Police Reform: Agreement between the Republic of Indonesia and the Portuguese Republic on the question of East Timor

APPENDIX: PART THREE: POWERS AND INSTITUTIONS OF THE SARET

Article 22

The legislative power of the SARET shall extend to all matters not within the jurisdiction of the Central Government, as defined in Chapter I of Part One. This power shall include, the establishment of political, economic, and social policies in the SARET; cultural and educational matters; designation of a second language or languages in addition to the official language, Bahasa Indonesia; the establishment of courts of first instance pursuant to Article 40; rules of family law and succession; and public order, including the creation of an East Timor police force that shall be responsible for enforcement of all laws and regulations in the SARET, in accordance with the laws and regulations of the Republic of Indonesia.

Implementation History

1999

Minimum Implementation

The UNMISET assumed most of the administrative function including internal security once the referendum took place. From 1999 to 2002, the UNMISET assumed most of the activities related to the police force. 

2000

Minimum Implementation

The UNMISET assumed most of the administrative function including internal security once the referendum took place. From 1999 to 2002, the UNMISET assumed most of the activities related to the police force. 

2001

Minimum Implementation

The UNMISET assumed most of the administrative function including internal security once the referendum took place. From 1999 to 2002, the UNMISET assumed most of the activities related to the police force. 

2002

Minimum Implementation

The UNMISET assumed most of the administrative function including internal security once the referendum took place. From 1999 to 2002, the UNMISET assumed most of the activities related to the police force. 

2003

Intermediate Implementation

The UNMISET Civpol component gradually transferred full policing authority over to the PNTL throughout the year, first at the administrative and management level while retaining operational responsibility and later by relinquishing operational control of policing to the PNTL on a district-by-district basis. By March, 6/13 districts had been completely turned over to the PNTL; this number increased to 12/13 by October with the final district, Dili, to be turned over in January 2004. Civpol trainers continued to provide specialized training to select PNTL contingents, augmenting the crowd control capacity of the PNTL and continuing to focus on human rights training.1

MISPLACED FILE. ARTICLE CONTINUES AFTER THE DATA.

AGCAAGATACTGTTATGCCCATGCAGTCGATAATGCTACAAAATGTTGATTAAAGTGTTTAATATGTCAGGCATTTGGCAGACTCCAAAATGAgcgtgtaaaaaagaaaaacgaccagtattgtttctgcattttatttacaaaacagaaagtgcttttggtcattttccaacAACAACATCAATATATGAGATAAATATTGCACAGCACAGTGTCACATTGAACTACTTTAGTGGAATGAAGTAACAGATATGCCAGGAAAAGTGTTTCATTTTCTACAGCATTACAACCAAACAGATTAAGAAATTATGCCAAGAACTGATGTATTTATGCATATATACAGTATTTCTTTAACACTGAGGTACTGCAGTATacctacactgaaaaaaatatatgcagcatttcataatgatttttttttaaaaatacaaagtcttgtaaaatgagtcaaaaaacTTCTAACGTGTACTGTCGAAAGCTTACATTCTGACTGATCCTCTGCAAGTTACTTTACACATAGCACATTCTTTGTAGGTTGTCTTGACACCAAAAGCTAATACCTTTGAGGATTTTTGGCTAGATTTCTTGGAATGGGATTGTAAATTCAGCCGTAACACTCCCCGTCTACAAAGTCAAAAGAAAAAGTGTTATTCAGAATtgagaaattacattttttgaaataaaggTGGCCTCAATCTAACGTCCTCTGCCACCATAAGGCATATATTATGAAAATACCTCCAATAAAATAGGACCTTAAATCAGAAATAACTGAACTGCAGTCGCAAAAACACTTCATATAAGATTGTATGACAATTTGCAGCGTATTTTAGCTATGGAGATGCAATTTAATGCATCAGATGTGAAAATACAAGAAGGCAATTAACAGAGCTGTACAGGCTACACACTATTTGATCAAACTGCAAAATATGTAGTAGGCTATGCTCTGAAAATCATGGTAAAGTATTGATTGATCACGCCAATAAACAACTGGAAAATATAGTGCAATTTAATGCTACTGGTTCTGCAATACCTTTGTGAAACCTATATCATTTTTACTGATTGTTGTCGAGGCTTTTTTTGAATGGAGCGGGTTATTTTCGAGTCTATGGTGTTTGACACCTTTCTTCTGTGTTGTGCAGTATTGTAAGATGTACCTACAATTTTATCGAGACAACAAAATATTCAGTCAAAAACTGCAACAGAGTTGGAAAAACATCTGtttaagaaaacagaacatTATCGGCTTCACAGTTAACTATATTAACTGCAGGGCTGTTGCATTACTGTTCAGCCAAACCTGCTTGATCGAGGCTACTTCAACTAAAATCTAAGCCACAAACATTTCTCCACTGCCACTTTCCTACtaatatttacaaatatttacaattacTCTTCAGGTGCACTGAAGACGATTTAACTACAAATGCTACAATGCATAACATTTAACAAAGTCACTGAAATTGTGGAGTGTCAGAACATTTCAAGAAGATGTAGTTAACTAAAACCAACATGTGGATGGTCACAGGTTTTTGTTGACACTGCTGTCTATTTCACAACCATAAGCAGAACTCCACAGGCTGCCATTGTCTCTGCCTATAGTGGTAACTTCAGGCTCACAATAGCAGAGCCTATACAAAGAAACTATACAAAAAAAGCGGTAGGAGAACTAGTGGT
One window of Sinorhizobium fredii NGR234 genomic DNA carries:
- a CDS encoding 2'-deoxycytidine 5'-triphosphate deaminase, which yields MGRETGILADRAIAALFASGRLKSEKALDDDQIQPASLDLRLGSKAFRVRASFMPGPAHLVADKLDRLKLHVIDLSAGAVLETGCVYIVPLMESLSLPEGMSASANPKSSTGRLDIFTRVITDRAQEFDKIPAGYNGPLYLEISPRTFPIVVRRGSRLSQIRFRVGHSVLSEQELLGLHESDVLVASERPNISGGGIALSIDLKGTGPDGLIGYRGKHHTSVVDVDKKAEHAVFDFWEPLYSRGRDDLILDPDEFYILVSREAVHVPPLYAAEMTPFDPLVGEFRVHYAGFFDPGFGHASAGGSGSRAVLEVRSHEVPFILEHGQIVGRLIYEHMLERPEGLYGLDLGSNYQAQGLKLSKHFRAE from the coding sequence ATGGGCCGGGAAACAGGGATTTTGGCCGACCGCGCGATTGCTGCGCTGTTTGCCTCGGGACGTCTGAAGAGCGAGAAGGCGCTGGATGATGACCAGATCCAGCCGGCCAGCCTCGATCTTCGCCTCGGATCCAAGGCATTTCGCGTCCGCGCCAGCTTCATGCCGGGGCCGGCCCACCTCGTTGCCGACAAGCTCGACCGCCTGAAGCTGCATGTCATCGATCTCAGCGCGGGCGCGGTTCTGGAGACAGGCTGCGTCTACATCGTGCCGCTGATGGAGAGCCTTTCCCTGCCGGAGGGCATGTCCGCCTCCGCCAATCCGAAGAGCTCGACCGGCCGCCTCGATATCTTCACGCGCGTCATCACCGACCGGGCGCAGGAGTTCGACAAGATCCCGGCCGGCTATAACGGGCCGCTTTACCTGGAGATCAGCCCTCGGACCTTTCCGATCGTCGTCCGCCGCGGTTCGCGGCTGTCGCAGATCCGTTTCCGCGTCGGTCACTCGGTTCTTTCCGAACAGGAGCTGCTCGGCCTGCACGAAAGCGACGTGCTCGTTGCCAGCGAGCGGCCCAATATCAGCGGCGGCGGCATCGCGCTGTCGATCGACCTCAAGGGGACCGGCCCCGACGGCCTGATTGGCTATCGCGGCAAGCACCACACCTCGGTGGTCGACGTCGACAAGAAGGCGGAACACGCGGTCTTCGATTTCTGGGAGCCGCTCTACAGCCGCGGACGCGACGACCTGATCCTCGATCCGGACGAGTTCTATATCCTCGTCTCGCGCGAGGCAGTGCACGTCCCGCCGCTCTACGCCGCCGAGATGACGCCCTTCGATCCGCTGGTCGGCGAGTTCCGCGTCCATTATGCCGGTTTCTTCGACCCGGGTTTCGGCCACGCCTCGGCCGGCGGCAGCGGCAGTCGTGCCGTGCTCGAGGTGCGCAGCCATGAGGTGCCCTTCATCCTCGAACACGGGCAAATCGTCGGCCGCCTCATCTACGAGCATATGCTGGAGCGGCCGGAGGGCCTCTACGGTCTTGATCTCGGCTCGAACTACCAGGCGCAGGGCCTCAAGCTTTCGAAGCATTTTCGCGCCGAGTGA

• 1. "Secretary General's Reports to the UN Security Council,"United Nations Security Council (S/2003/243), March 3, 2003; (S/2003/449), April 21, 2003; (S/2003/944), October 6, 2003.
2004

Intermediate Implementation

While UNMISET transferred operational responsibility over policing in the last remaining district to the PNTL in January, it retained executive control over policing until 19 May 2004. By April, 3,021 PNTL personnel had been trained with an additional civilian support staff of 26. The UN mission in East Timor continued to provide training to the PNTL after 19 May with a reduced Civpol presence.2

  • 2. "Secretary General's Report to the UN Security Council," United Nations Security Council (S/2004/333), April 29, 2004.
2005

Intermediate Implementation

Once UNMISET’s mandate was completed, a new political mission, the United Nations Office in Timor-Leste (UNOTIL) supported the development of critical State institutions and police training in observance of democratic governance and human rights. UNOTIL was to continue to support the development of critical State institutions by providing up to 45 civilian advisers; to support further development of the police through the provision of up to 40 police advisers; and to bolster the development of the Border Patrol Unit (BPU) by providing up to 35 additional advisers.3

2006

Intermediate Implementation

UNOTIL’s mandate was scheduled to expire in May 2006. On 11 June 2006, the President of Timor-Leste, the President of the National Parliament and the Prime Minister requested that the Secretary-General propose to the Security Council to establish a United Nations police force in Timor-Leste to maintain law and order until the national police could undergo reorganization and restructuring. On 25 August 2006, the Security Council established UNMIT.4  

2007

Intermediate Implementation

Following the deployment of UNMIT, the overall situation in Timor-Leste improved, although the security situation in the country remained volatile.5  

2008

Intermediate Implementation

The national police have been responsible for policing throughout the country since March 2011, with no major issues. 6